Poster Session #31: Climate Change.
Wednesday, August 8, 2001. Presentation from 3:30 PM to 5:00 PM. Exhibition Hall


Photosynthetic responses to increased summer precipitation for two Great Basin Desert shrubs.

Loik, Michael 1, 1

ABSTRACT- Current GCMs predict a 25% increase in precipitation by 2050 for California due to anthropogenic climate forcing. For the desert ecosystems of eastern California, predicted precipitation changes are highly uncertain, but an increase in summer monsoon activity is considered likely. Although increased precipitation could be beneficial for survival and productivity of desert plants, not all species utilize summer rain. I tested the hypothesis that increased summer precipitation will enhance photosynthesis for the widespread dominant Great Basin Desert shrubs Artemisia tridentata and Purshia tridentata. I added supplemental water over the range of 0 to 200% of average precipitation to account for uncertainty in GCM predictions. I measured water relations, photosynthesis and stress within PSII. Results show that water potential increased dramatically between 0 and 25% additional water. However, photosynthesis was not significantly affected by the experimental 25% increase in precipitation. For plants treated with 200% of average precipitation, assimilation increased by 6-fold for A. tridentata and by 8-fold for P. tridentata. Based on transpiration, WUE increased 11-fold for A. tridentata, but only 2-fold for P. tridentata. There were no significant changes in stress within PSII as indicated by chlorophyll a fluorescence. Future patterns of photosynthesis in response to increased summer rainfall will be species-specific and will depend importantly on the magnitude of actual precipitation changes.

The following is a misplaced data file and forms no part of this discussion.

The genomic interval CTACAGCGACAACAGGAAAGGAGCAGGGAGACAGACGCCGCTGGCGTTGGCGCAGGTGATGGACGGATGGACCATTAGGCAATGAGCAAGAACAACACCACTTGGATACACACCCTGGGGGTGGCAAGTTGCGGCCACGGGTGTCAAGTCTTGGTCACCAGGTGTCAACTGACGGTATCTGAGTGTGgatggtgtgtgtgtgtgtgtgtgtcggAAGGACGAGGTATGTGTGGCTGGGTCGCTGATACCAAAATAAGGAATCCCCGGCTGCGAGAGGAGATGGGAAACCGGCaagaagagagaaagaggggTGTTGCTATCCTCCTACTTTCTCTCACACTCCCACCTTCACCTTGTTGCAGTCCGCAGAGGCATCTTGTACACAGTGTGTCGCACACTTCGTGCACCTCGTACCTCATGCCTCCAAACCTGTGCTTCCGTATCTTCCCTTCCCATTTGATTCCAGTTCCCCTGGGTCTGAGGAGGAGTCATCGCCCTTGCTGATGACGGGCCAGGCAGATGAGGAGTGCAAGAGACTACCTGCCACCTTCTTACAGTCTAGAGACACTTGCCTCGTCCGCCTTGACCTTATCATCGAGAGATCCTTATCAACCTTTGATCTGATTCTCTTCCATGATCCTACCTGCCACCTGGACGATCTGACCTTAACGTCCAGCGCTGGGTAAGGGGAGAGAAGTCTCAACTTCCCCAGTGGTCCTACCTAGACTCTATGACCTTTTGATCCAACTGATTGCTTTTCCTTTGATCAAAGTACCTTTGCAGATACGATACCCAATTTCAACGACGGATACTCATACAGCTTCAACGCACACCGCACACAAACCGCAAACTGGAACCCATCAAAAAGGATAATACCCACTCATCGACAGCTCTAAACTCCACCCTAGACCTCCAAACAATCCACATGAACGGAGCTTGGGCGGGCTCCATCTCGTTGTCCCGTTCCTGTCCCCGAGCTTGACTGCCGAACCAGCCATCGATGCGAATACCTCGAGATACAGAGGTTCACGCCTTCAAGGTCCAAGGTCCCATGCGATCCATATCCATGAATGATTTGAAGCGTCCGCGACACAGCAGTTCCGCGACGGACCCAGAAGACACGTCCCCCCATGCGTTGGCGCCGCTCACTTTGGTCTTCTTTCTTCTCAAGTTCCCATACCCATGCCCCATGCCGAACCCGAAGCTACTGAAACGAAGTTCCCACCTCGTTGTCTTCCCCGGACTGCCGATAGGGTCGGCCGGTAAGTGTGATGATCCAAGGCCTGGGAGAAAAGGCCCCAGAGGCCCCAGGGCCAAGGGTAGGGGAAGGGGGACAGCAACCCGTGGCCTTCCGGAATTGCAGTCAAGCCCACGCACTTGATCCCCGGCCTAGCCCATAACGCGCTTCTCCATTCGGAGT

KEY WORDS: water relations, Artemisia tridentata, Purshia tridentata, monsoon